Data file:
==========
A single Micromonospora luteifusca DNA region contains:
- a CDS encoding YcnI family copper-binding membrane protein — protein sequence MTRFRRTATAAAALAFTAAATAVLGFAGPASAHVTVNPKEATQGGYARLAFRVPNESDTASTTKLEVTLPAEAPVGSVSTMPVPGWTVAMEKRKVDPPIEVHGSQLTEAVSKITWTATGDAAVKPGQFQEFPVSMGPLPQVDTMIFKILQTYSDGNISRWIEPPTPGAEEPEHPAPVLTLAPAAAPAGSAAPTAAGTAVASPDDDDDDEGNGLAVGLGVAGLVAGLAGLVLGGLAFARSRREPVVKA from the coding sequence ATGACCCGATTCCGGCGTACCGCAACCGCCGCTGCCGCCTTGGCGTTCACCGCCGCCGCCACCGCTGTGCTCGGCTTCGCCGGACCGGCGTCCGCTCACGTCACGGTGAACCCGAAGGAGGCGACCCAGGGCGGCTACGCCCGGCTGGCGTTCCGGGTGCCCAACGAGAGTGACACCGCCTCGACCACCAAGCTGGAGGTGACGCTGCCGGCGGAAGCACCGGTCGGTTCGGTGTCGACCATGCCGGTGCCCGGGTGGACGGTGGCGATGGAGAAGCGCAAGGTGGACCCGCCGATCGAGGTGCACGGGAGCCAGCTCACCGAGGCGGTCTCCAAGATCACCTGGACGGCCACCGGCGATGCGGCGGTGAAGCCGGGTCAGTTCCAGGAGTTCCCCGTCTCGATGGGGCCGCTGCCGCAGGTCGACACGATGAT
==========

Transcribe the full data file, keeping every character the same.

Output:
A single Micromonospora luteifusca DNA region contains:
- a CDS encoding YcnI family copper-binding membrane protein — protein sequence MTRFRRTATAAAALAFTAAATAVLGFAGPASAHVTVNPKEATQGGYARLAFRVPNESDTASTTKLEVTLPAEAPVGSVSTMPVPGWTVAMEKRKVDPPIEVHGSQLTEAVSKITWTATGDAAVKPGQFQEFPVSMGPLPQVDTMIFKILQTYSDGNISRWIEPPTPGAEEPEHPAPVLTLAPAAAPAGSAAPTAAGTAVASPDDDDDDEGNGLAVGLGVAGLVAGLAGLVLGGLAFARSRREPVVKA from the coding sequence ATGACCCGATTCCGGCGTACCGCAACCGCCGCTGCCGCCTTGGCGTTCACCGCCGCCGCCACCGCTGTGCTCGGCTTCGCCGGACCGGCGTCCGCTCACGTCACGGTGAACCCGAAGGAGGCGACCCAGGGCGGCTACGCCCGGCTGGCGTTCCGGGTGCCCAACGAGAGTGACACCGCCTCGACCACCAAGCTGGAGGTGACGCTGCCGGCGGAAGCACCGGTCGGTTCGGTGTCGACCATGCCGGTGCCCGGGTGGACGGTGGCGATGGAGAAGCGCAAGGTGGACCCGCCGATCGAGGTGCACGGGAGCCAGCTCACCGAGGCGGTCTCCAAGATCACCTGGACGGCCACCGGCGATGCGGCGGTGAAGCCGGGTCAGTTCCAGGAGTTCCCCGTCTCGATGGGGCCGCTGCCGCAGGTCGACACGATGAT